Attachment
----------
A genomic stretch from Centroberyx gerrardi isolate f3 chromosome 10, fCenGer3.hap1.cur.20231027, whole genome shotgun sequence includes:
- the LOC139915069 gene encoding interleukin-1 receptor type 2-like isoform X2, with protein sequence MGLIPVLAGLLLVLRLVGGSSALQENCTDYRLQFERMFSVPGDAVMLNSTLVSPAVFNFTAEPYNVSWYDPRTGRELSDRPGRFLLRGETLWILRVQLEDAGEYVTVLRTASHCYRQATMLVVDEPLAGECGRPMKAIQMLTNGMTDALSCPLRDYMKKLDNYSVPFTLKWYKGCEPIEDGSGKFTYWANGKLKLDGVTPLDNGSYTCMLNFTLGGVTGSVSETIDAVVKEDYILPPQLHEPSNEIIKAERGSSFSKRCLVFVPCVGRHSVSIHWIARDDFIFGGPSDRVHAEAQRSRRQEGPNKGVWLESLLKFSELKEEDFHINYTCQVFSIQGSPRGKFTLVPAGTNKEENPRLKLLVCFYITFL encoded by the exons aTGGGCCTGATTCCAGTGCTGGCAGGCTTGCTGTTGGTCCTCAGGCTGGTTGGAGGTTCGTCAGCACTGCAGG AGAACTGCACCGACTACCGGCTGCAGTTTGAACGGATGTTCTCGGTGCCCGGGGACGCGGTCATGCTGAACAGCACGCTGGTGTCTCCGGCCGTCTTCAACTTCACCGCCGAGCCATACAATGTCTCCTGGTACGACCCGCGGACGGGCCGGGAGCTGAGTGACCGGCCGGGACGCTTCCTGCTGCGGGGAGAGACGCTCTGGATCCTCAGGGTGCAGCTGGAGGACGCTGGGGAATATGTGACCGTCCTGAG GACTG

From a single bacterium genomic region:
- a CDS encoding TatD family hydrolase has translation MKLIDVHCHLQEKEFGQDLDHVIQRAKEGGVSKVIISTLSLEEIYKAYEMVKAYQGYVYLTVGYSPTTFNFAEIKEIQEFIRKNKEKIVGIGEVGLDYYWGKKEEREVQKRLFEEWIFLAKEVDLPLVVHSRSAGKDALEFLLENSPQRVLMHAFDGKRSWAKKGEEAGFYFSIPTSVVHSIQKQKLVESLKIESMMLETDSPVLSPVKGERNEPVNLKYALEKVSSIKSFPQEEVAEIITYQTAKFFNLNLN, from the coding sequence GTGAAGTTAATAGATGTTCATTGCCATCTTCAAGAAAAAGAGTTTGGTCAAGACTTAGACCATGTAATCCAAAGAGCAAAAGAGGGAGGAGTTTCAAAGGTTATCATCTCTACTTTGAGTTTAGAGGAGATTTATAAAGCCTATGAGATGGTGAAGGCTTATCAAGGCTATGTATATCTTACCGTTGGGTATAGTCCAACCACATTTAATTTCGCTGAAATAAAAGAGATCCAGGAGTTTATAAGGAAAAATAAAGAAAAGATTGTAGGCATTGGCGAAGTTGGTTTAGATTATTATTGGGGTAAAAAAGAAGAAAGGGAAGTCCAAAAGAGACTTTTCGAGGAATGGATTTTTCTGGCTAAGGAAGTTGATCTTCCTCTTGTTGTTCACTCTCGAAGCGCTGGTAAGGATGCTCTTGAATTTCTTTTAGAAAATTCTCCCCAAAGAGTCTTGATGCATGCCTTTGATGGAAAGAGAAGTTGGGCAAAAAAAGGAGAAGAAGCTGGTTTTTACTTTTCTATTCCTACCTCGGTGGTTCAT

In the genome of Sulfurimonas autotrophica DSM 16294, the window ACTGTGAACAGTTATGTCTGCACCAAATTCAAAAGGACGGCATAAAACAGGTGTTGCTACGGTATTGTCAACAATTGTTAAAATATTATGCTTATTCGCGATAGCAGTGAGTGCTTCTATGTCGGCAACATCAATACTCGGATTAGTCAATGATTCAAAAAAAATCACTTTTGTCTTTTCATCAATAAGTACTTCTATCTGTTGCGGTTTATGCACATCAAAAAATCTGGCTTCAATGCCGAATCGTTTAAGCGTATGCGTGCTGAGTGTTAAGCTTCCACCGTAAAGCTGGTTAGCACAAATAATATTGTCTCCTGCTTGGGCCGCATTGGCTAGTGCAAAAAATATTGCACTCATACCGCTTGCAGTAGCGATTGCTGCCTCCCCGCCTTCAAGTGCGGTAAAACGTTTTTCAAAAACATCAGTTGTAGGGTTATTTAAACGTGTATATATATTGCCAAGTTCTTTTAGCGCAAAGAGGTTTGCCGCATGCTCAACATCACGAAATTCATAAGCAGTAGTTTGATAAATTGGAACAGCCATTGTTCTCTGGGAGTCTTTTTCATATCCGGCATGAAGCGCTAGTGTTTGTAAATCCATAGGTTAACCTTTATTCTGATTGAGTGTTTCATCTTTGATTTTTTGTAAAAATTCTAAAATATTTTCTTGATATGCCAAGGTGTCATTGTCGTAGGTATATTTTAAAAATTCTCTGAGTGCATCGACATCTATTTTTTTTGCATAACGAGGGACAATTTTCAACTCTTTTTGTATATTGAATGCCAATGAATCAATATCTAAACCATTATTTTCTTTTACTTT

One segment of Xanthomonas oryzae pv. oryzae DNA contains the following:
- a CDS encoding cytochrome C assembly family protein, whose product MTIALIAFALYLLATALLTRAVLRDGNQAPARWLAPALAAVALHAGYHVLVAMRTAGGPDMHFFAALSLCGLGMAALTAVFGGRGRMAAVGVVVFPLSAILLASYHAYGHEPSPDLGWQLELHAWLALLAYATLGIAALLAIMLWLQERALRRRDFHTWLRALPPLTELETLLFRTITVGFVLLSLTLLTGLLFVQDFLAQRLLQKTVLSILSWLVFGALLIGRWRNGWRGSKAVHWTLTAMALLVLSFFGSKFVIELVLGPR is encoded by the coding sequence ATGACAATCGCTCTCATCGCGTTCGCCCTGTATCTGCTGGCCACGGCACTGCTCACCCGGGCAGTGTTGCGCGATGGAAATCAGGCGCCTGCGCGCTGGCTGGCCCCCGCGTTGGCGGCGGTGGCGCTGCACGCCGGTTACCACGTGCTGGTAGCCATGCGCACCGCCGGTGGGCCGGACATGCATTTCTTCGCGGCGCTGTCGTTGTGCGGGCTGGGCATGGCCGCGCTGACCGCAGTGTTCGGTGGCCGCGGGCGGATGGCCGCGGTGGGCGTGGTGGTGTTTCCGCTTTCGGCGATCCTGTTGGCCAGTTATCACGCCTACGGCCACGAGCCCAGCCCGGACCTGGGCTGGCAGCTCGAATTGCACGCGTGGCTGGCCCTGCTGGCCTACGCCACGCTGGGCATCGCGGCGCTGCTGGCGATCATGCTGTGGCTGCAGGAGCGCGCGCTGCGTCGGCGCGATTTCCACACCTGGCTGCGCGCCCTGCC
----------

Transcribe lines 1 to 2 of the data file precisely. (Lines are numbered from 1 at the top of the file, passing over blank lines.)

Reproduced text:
A genomic stretch from Centroberyx gerrardi isolate f3 chromosome 10, fCenGer3.hap1.cur.20231027, whole genome shotgun sequence includes:
- the LOC139915069 gene encoding interleukin-1 receptor type 2-like isoform X2, with protein sequence MGLIPVLAGLLLVLRLVGGSSALQENCTDYRLQFERMFSVPGDAVMLNSTLVSPAVFNFTAEPYNVSWYDPRTGRELSDRPGRFLLRGETLWILRVQLEDAGEYVTVLRTASHCYRQATMLVVDEPLAGECGRPMKAIQMLTNGMTDALSCPLRDYMKKLDNYSVPFTLKWYKGCEPIEDGSGKFTYWANGKLKLDGVTPLDNGSYTCMLNFTLGGVTGSVSETIDAVVKEDYILPPQLHEPSNEIIKAERGSSFSKRCLVFVPCVGRHSVSIHWIARDDFIFGGPSDRVHAEAQRSRRQEGPNKGVWLESLLKFSELKEEDFHINYTCQVFSIQGSPRGKFTLVPAGTNKEENPRLKLLVCFYITFL encoded by the exons aTGGGCCTGATTCCAGTGCTGGCAGGCTTGCTGTTGGTCCTCAGGCTGGTTGGAGGTTCGTCAGCACTGCAGG AGAACTGCACCGACTACCGGCTGCAGTTTGAACGGATGTTCTCGGTGCCCGGGGACGCGGTCATGCTGAACAGCACGCTGGTGTCTCCGGCCGTCTTCAACTTCACCGCCGAGCCATACAATGTCTCCTGGTACGACCCGCGGACGGGCCGGGAGCTGAGTGACCGGCCGGGACGCTTCCTGCTGCGGGGAGAGACGCTCTGGATCCTCAGGGTGCAGCTGGAGGACGCTGGGGAATATGTGACCGTCCTGAG GACTG